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    1. Of course, what Coyne is *actually* trying to get at is the notion that we don't ever actually make decisions for logical reasons, based on chains of rational inference, but that all we do is actually determined by factors that are fully predictable mathematically, rendering our reasons and our logical reasoning epiphenomenal (or nonexistent actually, since there's not even an "us" to have the reasons).

      "Logical reasons, based on chains of rational inference" is not opposed to "factors that are fully predictable mathematically". One can use math to describe how the circuits in a computer work; one can also use math to describe the algorithms executed by the computer. Physics is described by math. Software is described by math. One could describe software using the math of physics, but it's darn inconvenient. We abstract it at a different, higher level. But it's language all the way down.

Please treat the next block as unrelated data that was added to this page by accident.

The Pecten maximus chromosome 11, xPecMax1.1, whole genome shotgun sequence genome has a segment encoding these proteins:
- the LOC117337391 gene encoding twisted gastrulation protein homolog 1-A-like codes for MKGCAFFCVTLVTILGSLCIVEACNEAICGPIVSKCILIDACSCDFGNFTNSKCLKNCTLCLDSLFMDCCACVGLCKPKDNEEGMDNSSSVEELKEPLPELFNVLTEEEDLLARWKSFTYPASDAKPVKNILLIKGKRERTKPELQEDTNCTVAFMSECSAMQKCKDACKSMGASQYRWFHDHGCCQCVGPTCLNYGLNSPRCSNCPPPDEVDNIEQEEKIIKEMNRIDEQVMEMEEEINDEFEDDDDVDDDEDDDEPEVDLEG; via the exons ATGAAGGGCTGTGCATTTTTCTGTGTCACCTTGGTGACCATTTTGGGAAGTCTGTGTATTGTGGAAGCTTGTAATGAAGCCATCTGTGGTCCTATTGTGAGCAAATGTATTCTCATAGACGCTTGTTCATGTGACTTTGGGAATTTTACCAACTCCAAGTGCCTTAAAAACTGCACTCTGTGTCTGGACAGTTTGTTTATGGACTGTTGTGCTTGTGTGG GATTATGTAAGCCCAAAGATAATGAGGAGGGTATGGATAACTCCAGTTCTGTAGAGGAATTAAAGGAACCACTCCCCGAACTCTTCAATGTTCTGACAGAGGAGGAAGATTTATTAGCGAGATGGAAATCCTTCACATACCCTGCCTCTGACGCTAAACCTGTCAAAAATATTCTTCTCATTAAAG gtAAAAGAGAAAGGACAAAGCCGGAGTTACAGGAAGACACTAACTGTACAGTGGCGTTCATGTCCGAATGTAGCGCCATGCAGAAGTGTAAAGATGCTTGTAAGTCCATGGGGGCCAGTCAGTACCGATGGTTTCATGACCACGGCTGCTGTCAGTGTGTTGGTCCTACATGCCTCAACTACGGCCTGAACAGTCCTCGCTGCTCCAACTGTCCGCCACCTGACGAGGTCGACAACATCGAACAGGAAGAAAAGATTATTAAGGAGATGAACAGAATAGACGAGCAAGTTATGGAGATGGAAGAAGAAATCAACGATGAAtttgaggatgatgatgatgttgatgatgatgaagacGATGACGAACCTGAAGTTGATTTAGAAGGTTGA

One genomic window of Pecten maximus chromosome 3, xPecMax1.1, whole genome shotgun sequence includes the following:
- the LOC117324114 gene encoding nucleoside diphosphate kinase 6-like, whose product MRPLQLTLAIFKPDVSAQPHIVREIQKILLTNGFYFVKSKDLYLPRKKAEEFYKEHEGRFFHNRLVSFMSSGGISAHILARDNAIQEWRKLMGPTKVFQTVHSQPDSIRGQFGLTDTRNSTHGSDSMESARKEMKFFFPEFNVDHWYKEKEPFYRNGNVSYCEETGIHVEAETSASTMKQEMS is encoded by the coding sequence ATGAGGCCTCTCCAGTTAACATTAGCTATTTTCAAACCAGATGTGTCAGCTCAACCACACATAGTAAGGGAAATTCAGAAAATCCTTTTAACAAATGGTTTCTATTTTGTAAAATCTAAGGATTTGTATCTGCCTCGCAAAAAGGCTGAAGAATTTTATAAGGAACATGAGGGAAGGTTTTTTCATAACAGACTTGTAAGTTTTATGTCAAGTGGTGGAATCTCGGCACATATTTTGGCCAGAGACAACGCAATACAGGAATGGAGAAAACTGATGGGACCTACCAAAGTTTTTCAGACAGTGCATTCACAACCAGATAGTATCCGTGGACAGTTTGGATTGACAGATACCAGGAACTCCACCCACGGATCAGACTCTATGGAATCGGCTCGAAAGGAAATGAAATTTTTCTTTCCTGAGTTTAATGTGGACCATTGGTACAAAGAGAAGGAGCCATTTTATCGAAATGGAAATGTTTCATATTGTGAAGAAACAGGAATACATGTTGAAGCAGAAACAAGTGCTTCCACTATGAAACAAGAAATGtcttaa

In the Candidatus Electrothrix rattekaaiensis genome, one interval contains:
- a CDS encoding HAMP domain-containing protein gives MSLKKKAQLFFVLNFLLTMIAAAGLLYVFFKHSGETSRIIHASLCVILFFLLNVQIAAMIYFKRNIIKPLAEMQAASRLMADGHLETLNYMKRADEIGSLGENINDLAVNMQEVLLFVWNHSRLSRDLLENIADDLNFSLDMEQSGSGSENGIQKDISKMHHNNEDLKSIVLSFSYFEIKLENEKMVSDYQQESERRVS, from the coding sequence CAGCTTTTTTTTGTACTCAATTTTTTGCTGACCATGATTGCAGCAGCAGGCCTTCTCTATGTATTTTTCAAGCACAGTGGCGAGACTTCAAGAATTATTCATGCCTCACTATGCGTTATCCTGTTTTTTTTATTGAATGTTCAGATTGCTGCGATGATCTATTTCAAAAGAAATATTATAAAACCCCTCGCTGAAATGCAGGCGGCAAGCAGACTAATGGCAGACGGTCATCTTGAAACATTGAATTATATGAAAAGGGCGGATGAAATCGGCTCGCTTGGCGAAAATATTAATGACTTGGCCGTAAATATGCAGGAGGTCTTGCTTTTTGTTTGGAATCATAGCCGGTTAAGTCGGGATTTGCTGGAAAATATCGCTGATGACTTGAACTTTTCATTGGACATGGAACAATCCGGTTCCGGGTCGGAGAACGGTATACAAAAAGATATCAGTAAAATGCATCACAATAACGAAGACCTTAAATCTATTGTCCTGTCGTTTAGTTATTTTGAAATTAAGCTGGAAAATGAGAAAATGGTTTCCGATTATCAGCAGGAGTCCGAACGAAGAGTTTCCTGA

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    2. Honestly, other than the first sentence, I'm not sure how to read what you just said as anything but a change of subject. And btw, you couldn't describe software using only the math of physics, even though software is deterministic (I'll leave it to you to try and figure out why).

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    3. Of course we can describe software using the math of physics. The computer, which contains the software, is a physical object. The memory that store the bits, whether instructions or data; the gates that fetch, decode, and execute instructions, and the electrons that flow through the gates are all physical objects, and therefore describable by the math of physics. So if you're going to argue otherwise, it's incumbent on you to explain why. I'm guessing that perhaps you might try to state that software is machine independent and therefore exists apart from the machine on which it executes (a Platonic universal, as it were), but this assumes that Plato was right. But he isn't -- software doesn't exist in this universe apart from a physical medium, whether it's the human brain or electronic mind. But even were I to grant you this assumption, all software can be embedded in some machine; and that entire system is describable by physics.

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    4. I'm guessing that perhaps you might try to state that software is machine independent and therefore exists apart from the machine on which it executes